You know how they say we can learn from the past? That applies to so many things. War. Economics. Fashion. And yes, even gender.
Maybe, just maybe, previous generations were on to something. Like the Native Americans, who recognized five genders. FIVE!
I find that fascinating. I learned so much in a great article my sister shared with me. (The whole article is here.) In a nutshell, many many years ago, Native Americans recognized these five genders: male, female, Spirit male, Spirit female, and transgendered. They weren’t just inclusive … the article said people then were REVERED for being different:
In fact, people who had both female and male characteristics were viewed as gifted by nature, and therefore, able to see both sides of everything.
Sadly, that acceptance went by the wayside when European Christians got into the mix and started enforcing their own gender roles onto others. Religious influence brought prejudice with it, and forced openly androgynous people into choosing to live as either male or female.
Know another interesting thing? The Native Americans weren’t alone. Other older cultures were also more open minded than we are today, and seemed to live in harmony that way for eons.
Check out an article in the New York Times about how a Mexican town recognizes three genders, and has for generations. “Muxes” are people are born into male bodies but who identify as neither male nor female. They’re not only not ostracized, they’re also recognized as special. And they have been accepted as part of the everyday culture for years. According to the article:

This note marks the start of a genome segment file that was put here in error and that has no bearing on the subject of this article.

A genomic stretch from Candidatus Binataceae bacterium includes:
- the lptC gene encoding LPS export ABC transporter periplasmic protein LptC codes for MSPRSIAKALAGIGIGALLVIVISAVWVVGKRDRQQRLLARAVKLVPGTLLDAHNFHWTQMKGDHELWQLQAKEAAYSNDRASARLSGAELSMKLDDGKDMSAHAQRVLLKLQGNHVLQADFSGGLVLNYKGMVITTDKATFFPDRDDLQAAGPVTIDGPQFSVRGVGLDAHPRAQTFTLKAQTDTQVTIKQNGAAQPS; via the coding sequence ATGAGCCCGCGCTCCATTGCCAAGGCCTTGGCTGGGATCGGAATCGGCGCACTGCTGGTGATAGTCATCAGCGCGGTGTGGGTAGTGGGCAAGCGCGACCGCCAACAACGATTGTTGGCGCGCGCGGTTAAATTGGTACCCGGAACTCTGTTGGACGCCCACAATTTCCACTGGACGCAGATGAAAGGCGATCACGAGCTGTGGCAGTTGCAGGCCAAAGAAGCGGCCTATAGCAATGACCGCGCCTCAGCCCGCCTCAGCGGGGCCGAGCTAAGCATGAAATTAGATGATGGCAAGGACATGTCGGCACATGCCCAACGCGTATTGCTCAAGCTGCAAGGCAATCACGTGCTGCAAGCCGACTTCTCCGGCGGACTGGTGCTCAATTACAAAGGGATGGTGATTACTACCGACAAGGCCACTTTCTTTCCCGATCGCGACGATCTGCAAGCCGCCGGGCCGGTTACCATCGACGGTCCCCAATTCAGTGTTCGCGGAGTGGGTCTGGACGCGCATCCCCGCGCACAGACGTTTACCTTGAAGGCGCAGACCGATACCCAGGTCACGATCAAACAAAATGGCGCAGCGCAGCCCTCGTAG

A mixed-gender way of life was accepted in several pre-Columbian communities across Mexico, according to anthropologists and colonial accounts. It is unclear when the muxe tradition originated in Juchitán, or how it endured.
Unfortunately, like our own recent news, a bathroom controversy is brewing in this small Mexican community. Students at a local university there have recently complained – claiming hygiene issues – and now muxes are left without a bathroom when they’re at school. I am intrigued by the fact that muxes are mixed on whether having a third bathroom is a solution. Some think it’ll ease tensions; others feel it will create a bigger divide.
That’s something I haven’t seen discussed much here in the US. It’s easy to assume that labeling a bathroom as ‘non-gendered’ would fix our recent fights and calm the fears.
But would it? Or would it simply serve to further ostracize a group that already feels like outsiders, often even in their own bodies?
I’m sad to think this small Mexican community, which for generations has accepted its own for who and what they are, now has had even a slight shift in how it views its mixed-gender residents. I can only hope that they’ll consider the past … and rethink the future.
I guess I wish that for all of us.